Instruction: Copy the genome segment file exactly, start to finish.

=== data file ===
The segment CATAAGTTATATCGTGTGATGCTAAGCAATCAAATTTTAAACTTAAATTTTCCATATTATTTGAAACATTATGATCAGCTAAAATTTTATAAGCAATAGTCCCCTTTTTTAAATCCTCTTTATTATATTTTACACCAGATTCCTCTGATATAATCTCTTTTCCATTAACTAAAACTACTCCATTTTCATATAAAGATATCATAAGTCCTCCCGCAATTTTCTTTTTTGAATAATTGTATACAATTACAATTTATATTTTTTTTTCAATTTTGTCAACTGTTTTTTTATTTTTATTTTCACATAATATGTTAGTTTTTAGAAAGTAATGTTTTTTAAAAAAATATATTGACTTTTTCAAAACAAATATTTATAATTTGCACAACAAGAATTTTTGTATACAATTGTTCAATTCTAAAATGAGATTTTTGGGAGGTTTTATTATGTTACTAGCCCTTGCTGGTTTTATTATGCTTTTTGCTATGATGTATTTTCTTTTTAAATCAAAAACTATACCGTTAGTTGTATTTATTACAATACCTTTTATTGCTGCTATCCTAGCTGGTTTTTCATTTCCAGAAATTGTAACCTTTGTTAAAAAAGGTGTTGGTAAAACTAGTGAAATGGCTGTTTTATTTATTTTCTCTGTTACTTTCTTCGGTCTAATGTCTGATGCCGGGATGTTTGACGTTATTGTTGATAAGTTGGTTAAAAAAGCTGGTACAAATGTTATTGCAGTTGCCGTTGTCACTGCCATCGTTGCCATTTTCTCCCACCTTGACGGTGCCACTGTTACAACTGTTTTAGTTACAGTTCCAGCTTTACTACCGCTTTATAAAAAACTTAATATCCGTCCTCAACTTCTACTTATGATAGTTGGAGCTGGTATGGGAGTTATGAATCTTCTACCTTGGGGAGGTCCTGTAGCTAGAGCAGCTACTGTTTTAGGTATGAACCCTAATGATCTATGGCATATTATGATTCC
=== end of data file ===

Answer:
The segment CATAAGTTATATCGTGTGATGCTAAGCAATCAAATTTTAAACTTAAATTTTCCATATTATTTGAAACATTATGATCAGCTAAAATTTTATAAGCAATAGTCCCCTTTTTTAAATCCTCTTTATTATATTTTACACCAGATTCCTCTGATATAATCTCTTTTCCATTAACTAAAACTACTCCATTTTCATATAAAGATATCATAAGTCCTCCCGCAATTTTCTTTTTTGAATAATTGTATACAATTACAATTTATATTTTTTTTTCAATTTTGTCAACTGTTTTTTTATTTTTATTTTCACATAATATGTTAGTTTTTAGAAAGTAATGTTTTTTAAAAAAATATATTGACTTTTTCAAAACAAATATTTATAATTTGCACAACAAGAATTTTTGTATACAATTGTTCAATTCTAAAATGAGATTTTTGGGAGGTTTTATTATGTTACTAGCCCTTGCTGGTTTTATTATGCTTTTTGCTATGATGTATTTTCTTTTTAAATCAAAAACTATACCGTTAGTTGTATTTATTACAATACCTTTTATTGCTGCTATCCTAGCTGGTTTTTCATTTCCAGAAATTGTAACCTTTGTTAAAAAAGGTGTTGGTAAAACTAGTGAAATGGCTGTTTTATTTATTTTCTCTGTTACTTTCTTCGGTCTAATGTCTGATGCCGGGATGTTTGACGTTATTGTTGATAAGTTGGTTAAAAAAGCTGGTACAAATGTTATTGCAGTTGCCGTTGTCACTGCCATCGTTGCCATTTTCTCCCACCTTGACGGTGCCACTGTTACAACTGTTTTAGTTACAGTTCCAGCTTTACTACCGCTTTATAAAAAACTTAATATCCGTCCTCAACTTCTACTTATGATAGTTGGAGCTGGTATGGGAGTTATGAATCTTCTACCTTGGGGAGGTCCTGTAGCTAGAGCAGCTACTGTTTTAGGTATGAACCCTAATGATCTATGGCATATTATGATTCC